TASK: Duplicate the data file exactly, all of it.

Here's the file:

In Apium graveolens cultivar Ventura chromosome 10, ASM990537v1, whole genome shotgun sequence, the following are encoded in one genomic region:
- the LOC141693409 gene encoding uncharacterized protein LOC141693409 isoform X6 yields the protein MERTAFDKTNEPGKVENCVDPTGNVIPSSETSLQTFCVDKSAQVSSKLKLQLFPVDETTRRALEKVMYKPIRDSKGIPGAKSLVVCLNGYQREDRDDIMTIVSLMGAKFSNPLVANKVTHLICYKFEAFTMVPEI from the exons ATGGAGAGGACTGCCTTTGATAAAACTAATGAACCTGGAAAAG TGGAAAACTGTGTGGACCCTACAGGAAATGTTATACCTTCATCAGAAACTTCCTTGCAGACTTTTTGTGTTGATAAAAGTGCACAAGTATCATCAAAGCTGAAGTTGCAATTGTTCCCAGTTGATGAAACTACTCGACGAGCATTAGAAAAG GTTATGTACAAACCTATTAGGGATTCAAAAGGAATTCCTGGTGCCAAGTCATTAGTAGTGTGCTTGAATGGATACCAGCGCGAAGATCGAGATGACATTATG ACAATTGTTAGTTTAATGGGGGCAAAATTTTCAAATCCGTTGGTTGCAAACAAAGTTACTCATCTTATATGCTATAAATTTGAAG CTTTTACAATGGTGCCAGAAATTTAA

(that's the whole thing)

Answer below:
In Apium graveolens cultivar Ventura chromosome 10, ASM990537v1, whole genome shotgun sequence, the following are encoded in one genomic region:
- the LOC141693409 gene encoding uncharacterized protein LOC141693409 isoform X6 yields the protein MERTAFDKTNEPGKVENCVDPTGNVIPSSETSLQTFCVDKSAQVSSKLKLQLFPVDETTRRALEKVMYKPIRDSKGIPGAKSLVVCLNGYQREDRDDIMTIVSLMGAKFSNPLVANKVTHLICYKFEAFTMVPEI from the exons ATGGAGAGGACTGCCTTTGATAAAACTAATGAACCTGGAAAAG TGGAAAACTGTGTGGACCCTACAGGAAATGTTATACCTTCATCAGAAACTTCCTTGCAGACTTTTTGTGTTGATAAAAGTGCACAAGTATCATCAAAGCTGAAGTTGCAATTGTTCCCAGTTGATGAAACTACTCGACGAGCATTAGAAAAG GTTATGTACAAACCTATTAGGGATTCAAAAGGAATTCCTGGTGCCAAGTCATTAGTAGTGTGCTTGAATGGATACCAGCGCGAAGATCGAGATGACATTATG ACAATTGTTAGTTTAATGGGGGCAAAATTTTCAAATCCGTTGGTTGCAAACAAAGTTACTCATCTTATATGCTATAAATTTGAAG CTTTTACAATGGTGCCAGAAATTTAA